That's the only weird one (7th). The C9, C11 and C13 are basically fancy C7 chords. If you just count up the scale (or play up the scale) you'll get to the 9th note (D). Then you add that to your C7.

I hope that was clear. You will run out of fingers (and it will sound too muddy anyway) when you get to C11 or C13 to use all the notes (C13= C, E, G, Bb, D, F, A), so you have to leave some out. The notes you really want to keep - the 3rd, 7th and 13th.

My recommendation is to get a chord book (or maybe find a site that has a bunch of chord choices) and pick a song to start with. Learn the chords you need for that song and take it from there.
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  #20  
Old 12-07-2017, 05:58 PM
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check out the poster about 1/4 the way down this pdf:
https://www.howmusicreallyworks.com/...reeEdition.pdf
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  #21  
Old 12-07-2017, 08:42 PM
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Just pretend you are playing lead. Pick the root note you want to work around somewhere on the neck. Play your lead based on a scale rooted there.

But, the trick is just play the first (root), third and fifth notes and dance around those. Being a lead guitarist that is easy for you. Now, just play those three at the same time. That's the simplest form of a chord formation.

The rest is just flavorings on top of (or in place of) those three notes.

Drop the third to make it a minor.

Add another note for ambience. Or move a note for an inversion.

Start with that though - it's an area you know better than most of us I would bet.
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  #22  
Old 12-07-2017, 10:09 PM
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Why would I want my chords CAGED?
I want to set them loose, run free, live wild. Free range at minimum.
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  #23  
Old 12-08-2017, 01:22 AM
Martie Martie is offline
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My son has been working through this and is particularly enthusiastic about it...

https://www.musictheoryforguitar.com...r-lessons.html
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  #24  
Old 12-08-2017, 07:23 AM
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Quote:
Originally Posted by fazool View Post
Just pretend you are playing lead. Pick the root note you want to work around somewhere on the neck. Play your lead based on a scale rooted there.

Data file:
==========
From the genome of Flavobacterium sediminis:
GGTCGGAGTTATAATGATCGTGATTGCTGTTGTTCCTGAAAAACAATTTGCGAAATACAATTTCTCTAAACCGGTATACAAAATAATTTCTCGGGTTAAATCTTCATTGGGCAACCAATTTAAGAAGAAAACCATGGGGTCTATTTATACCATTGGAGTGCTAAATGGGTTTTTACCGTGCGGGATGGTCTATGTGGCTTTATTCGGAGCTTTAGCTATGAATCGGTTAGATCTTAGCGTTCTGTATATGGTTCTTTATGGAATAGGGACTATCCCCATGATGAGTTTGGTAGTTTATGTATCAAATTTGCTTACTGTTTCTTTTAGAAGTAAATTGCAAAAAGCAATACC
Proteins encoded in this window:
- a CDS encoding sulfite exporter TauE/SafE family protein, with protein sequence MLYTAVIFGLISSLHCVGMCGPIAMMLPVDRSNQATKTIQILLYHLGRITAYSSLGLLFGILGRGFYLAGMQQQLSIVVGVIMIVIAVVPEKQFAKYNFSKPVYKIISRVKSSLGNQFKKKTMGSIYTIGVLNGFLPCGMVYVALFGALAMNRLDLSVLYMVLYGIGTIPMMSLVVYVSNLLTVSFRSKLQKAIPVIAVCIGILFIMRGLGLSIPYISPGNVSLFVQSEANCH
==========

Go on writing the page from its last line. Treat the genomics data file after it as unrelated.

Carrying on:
But, the trick is just play the first (root), third and fifth notes and dance around those. Being a lead guitarist that is easy for you. Now, just play those three at the same time. That's the simplest form of a chord formation.

The rest is just flavorings on top of (or in place of) those three notes.

Drop the third to make it a minor.

Add another note for ambience. Or move a note for an inversion.

Start with that though - it's an area you know better than most of us I would bet.
That makes a ton of sense for me. Thank you!
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  #25  
Old 12-08-2017, 07:24 AM
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Shades of Blue Shades of Blue is offline
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Quote:
Originally Posted by jseth View Post
The Mickey Baker "Complete Course in Jazz Guitar", volume I.... the very first "lesson" is a page full of great "jazzy-sounding" chords, and the next few lessons are all about moving the chords around the fretboard...

It is a great book, been around a long time... modern theory and harmony have changed a few names of the chords, but it's still a terrific learning device. In an interview I read about Robben Ford, I remember the fellow asking hm if he ever had lessons or worked from books, etc... and Robben replied that the ONLY book he ever used was this one, and he only got through book I... but he added that he WORKED that first book and knew it backwards and forwards!

Not a lot of harmony and theory in this one, but it's a great place to start. I've had this book for at least 3 (maybe 4?) decades, and I still haven't gone all the way through it... but I use the chords on that first page, EVERY TIME I PLAY!
Fantastic! Thank you!